Someone once said, “Let us always meet each other with a smile, for the smile is the beginning of love.” Such a warm smile can take many forms. It can be a mother warmly smiling at her newborn baby, or friends smiling and laughing at a silly joke. It can be a grandson smiling at his grandfather on his birthday as he blows out the candles, or a professor making her students feel welcome and valued. A smile is the most beautiful part of the universal human language. This simple act of kindness sends a powerful message. Whether child, college student, or senior citizen, everyone understands that a smile is a physical manifestation of kindness and love.

Nothing will ever replace a smile. A warm smile can instantly lift our spirits and brighten our day. Jacqueline Kennedy knew the value of a smile. She won the hearts and minds of Americans with her kind way, and felt their collective love during her personal times of extreme hardship. The American public’s intense infatuation with Jacqueline Kennedy was long lasting. Decades after her death, she continues to be admired and recognized as one of America’s most distinguishable and beloved first ladies. Beyond the elegance, class, and poise, her kindness was magnetizing.

The biological physiology of a smile is intriguing. The smile begins with a sensory input to the brain which excites the left anterior temporal region of the brain. The brain then fires signals to two specific facial muscles directing them to contract. The zygomatic major in the cheek lifts the lips, while the orbicularis oculi squeezes the outside corners of the eye. During this genuine expression of positive emotion, the brain activates neuropeptides which reduce stress. The positive feeling neurotransmitters dopamine, endorphins, and serotonin are all released into the body when triggered by a smile. A simple smile has powerful biological effects.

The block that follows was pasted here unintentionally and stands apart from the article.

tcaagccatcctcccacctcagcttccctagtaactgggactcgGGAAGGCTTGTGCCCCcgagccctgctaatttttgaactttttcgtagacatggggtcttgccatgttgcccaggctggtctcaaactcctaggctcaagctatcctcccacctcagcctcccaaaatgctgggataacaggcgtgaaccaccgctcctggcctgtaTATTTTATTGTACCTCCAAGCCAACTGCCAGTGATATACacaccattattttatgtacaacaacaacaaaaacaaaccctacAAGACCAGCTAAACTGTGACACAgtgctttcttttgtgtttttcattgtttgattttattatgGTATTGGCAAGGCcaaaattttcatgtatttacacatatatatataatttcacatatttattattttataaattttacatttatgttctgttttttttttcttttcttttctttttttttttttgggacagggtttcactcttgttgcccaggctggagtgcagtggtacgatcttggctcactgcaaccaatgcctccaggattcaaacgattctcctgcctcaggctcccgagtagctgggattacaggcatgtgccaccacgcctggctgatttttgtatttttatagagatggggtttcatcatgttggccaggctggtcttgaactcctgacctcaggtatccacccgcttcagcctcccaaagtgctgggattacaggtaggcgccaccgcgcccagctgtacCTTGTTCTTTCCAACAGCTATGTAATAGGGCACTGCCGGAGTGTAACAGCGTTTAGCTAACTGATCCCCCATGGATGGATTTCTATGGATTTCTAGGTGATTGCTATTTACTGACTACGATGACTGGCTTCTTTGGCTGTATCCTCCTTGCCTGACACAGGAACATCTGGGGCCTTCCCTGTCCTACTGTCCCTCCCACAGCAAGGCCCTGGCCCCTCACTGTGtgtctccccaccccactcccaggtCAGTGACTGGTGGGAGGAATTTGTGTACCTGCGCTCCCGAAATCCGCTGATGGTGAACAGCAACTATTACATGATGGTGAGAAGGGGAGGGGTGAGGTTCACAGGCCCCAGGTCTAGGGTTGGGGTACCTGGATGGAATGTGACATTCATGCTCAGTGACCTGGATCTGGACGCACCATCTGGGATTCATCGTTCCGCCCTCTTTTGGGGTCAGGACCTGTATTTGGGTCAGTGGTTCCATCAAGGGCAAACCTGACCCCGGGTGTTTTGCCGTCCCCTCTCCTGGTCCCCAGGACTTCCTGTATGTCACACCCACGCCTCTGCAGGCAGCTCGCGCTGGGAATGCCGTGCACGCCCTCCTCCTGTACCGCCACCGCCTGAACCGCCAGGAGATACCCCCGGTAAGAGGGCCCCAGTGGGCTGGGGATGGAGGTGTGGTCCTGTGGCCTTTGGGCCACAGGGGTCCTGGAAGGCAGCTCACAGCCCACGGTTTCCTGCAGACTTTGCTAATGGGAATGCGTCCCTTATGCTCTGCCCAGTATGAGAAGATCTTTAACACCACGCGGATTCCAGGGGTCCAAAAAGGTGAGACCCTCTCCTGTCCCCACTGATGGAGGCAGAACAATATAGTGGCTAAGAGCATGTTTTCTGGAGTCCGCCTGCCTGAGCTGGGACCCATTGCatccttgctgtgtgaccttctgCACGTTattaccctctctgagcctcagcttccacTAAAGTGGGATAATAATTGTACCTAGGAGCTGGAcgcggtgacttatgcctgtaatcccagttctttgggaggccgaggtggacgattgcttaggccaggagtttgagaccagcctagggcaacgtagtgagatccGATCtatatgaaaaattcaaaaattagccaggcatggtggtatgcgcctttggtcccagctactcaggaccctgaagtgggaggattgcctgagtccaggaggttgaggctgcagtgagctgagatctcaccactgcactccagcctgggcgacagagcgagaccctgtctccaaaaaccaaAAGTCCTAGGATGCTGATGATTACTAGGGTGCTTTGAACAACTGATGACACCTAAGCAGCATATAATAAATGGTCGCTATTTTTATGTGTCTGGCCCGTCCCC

A warm smile can also deescalate a potentially negative interaction. Goldie Hawn said, “I have witnessed the softening of the hardest of hearts by a simple smile.” It is difficult for individuals to remain negative or frustrated when they are surrounded by happy, smiling people. Such positive feelings conveyed by a smile can be infectious.

The constructive energy that begins with a warm smile positively impacts both individuals and organizations. Forbes recently published an article on the relationship between happiness at work and greater performance and productivity. The study, which included 3,000 respondents from 79 countries, concluded that happy workers were more productive workers. With the currently labor shortages that many of us are facing, these findings are important to consider if we are to attract and retain productive employees.

Today I challenge both myself, and everyone who reads this article, to share a warm smile with someone. Use your million-dollar smile to bring a moment of happiness into someone’s life. You might just find that in your effort to brighten someone else’s day, you end up brightening your own.

Dr. Tod Allen Farmer is the president of Weatherford College.

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